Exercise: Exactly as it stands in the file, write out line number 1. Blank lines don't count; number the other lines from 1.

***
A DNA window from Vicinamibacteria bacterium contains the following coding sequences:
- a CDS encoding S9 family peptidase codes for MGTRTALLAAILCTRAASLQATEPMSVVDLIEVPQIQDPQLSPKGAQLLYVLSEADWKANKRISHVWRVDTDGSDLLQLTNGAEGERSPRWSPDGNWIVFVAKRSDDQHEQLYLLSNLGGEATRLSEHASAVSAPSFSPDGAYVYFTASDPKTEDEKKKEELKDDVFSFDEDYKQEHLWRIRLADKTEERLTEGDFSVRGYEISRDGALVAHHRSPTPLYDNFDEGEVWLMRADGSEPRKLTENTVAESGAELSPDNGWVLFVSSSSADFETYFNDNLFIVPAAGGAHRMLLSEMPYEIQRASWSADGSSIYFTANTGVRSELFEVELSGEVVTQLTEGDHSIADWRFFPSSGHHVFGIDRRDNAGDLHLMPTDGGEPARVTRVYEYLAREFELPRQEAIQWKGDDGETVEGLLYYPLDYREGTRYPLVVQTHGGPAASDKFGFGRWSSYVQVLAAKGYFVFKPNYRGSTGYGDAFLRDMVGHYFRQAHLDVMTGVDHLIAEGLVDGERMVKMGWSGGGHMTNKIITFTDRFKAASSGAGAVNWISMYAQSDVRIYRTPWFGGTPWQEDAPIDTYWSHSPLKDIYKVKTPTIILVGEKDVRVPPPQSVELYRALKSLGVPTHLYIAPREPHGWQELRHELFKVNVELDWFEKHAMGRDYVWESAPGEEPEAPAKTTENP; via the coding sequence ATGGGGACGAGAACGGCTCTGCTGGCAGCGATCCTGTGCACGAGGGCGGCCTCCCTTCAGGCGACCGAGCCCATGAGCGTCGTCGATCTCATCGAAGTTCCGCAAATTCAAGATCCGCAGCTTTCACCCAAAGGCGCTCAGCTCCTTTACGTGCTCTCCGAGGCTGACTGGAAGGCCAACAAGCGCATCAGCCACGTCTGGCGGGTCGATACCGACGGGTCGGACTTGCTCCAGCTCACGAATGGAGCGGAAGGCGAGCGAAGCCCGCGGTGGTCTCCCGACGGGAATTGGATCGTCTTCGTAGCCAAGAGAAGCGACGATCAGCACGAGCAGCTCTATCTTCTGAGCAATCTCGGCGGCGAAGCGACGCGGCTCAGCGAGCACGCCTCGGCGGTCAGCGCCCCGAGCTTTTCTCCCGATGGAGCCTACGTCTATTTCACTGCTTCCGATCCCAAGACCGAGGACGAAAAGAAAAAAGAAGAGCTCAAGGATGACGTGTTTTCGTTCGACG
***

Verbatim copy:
A DNA window from Vicinamibacteria bacterium contains the following coding sequences: